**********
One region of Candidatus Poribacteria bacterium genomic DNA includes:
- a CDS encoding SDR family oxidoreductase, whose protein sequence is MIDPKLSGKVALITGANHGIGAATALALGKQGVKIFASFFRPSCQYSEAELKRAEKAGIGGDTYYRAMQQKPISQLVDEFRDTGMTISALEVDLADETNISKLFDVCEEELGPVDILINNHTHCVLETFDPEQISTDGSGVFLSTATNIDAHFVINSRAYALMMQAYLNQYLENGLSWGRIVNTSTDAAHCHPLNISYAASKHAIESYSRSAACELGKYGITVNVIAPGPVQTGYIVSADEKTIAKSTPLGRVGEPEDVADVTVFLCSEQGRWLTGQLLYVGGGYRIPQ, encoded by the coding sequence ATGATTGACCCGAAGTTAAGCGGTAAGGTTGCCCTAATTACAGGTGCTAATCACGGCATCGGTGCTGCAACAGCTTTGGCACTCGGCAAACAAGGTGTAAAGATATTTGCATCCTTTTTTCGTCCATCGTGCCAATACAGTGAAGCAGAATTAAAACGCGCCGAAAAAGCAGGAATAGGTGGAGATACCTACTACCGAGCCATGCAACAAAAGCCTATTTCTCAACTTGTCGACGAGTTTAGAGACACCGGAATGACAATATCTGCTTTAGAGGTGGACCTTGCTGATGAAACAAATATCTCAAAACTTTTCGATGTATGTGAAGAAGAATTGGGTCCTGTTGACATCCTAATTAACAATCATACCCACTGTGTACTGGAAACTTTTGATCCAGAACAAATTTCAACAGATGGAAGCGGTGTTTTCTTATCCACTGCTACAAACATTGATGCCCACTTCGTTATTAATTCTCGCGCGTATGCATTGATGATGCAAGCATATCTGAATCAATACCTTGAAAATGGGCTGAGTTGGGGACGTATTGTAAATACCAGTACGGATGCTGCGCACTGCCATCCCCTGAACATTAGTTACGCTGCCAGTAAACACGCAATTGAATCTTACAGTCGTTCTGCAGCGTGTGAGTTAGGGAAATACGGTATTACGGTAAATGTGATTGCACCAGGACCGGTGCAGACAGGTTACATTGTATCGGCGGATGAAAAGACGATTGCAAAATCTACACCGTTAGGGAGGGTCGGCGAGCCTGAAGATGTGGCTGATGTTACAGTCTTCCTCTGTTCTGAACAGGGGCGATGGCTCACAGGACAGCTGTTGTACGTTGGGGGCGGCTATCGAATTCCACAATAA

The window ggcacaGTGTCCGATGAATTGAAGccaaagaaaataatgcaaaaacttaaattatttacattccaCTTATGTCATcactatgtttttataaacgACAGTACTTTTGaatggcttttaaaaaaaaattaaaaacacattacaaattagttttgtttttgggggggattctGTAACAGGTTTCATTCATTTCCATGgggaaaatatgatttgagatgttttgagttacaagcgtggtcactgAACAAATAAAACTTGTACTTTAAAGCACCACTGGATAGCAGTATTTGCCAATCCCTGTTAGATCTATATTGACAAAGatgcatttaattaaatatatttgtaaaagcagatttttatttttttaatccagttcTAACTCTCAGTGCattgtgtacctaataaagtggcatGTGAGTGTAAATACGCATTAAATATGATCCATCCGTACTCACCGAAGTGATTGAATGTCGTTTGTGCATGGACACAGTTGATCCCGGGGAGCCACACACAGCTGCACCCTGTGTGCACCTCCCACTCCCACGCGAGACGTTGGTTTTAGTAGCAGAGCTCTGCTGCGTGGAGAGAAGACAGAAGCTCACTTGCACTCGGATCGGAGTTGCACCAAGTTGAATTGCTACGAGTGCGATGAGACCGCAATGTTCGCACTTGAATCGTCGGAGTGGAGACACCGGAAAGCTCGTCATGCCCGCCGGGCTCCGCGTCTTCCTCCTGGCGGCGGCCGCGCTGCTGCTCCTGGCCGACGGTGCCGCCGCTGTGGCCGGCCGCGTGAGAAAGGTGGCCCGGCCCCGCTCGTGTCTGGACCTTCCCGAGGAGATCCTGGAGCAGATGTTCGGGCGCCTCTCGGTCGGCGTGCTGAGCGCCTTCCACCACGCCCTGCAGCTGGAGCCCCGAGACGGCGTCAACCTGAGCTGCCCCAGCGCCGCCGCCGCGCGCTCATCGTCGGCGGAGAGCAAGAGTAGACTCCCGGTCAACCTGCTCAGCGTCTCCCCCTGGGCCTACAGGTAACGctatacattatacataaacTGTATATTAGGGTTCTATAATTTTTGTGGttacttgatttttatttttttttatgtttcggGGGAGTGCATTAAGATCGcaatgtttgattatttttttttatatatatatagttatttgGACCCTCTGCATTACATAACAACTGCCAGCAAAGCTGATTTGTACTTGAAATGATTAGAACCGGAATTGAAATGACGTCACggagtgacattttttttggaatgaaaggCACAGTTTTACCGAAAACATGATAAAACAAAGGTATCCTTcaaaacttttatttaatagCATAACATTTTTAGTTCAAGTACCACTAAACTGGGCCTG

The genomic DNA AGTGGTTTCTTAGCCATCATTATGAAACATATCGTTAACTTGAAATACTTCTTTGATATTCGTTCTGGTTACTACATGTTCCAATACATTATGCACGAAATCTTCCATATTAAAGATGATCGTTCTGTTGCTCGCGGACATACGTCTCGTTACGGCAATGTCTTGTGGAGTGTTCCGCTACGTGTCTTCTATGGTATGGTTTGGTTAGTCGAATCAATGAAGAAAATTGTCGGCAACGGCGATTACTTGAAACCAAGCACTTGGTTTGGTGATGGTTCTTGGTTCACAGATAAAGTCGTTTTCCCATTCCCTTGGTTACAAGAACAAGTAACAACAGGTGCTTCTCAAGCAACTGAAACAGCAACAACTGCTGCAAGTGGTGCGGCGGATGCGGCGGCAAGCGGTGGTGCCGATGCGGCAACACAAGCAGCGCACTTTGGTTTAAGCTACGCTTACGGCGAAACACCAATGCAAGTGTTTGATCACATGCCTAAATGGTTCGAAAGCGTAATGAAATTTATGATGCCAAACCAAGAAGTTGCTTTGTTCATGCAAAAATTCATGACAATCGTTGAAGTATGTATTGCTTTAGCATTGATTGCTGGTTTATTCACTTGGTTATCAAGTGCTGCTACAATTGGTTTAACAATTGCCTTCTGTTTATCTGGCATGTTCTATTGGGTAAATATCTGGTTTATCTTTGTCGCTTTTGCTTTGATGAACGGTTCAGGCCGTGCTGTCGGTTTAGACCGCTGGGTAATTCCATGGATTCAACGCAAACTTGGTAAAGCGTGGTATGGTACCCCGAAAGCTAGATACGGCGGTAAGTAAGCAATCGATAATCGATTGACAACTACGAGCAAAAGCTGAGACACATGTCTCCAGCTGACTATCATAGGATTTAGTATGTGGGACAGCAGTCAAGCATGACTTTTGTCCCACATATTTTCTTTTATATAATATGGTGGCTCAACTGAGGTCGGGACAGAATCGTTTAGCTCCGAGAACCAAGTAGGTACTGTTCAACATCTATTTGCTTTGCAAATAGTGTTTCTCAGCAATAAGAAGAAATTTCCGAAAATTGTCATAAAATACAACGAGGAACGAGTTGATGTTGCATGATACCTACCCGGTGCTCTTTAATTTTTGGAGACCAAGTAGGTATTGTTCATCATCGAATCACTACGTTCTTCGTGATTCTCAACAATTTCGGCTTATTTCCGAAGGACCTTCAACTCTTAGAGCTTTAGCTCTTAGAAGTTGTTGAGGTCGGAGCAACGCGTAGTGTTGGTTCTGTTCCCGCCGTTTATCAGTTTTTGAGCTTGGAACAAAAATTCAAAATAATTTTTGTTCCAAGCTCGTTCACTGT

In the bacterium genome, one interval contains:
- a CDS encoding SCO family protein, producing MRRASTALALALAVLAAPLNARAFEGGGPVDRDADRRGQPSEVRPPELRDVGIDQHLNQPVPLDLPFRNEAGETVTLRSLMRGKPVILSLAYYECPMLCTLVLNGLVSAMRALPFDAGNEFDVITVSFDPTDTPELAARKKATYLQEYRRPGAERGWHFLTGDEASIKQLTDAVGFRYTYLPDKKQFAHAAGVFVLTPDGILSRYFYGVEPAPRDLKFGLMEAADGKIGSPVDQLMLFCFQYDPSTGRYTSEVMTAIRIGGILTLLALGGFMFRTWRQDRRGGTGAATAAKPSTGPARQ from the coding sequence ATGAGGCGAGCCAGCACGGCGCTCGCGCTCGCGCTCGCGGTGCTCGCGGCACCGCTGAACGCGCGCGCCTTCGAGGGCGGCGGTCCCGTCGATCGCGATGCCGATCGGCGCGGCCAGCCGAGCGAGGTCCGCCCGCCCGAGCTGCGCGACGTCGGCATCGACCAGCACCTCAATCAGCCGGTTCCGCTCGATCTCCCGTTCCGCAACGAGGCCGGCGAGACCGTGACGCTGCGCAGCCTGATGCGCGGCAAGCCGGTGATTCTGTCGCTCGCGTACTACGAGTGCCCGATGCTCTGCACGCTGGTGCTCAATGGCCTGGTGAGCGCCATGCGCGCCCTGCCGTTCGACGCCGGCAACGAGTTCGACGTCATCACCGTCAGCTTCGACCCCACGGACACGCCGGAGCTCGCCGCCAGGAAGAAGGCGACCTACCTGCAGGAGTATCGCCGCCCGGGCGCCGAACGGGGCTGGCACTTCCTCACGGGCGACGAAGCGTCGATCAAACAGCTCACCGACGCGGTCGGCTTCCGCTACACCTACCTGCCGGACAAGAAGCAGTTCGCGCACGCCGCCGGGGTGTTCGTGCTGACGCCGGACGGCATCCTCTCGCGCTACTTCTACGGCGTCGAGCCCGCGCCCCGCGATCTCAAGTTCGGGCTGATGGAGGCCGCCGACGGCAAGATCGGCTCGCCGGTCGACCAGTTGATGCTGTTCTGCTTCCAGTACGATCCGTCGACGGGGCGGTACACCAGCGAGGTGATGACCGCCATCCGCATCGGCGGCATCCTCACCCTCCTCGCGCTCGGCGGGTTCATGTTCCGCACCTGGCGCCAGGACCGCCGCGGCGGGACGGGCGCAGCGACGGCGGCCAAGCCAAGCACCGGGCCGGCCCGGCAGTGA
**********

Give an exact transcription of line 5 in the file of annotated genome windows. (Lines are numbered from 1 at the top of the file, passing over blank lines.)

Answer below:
In the bacterium genome, one interval contains: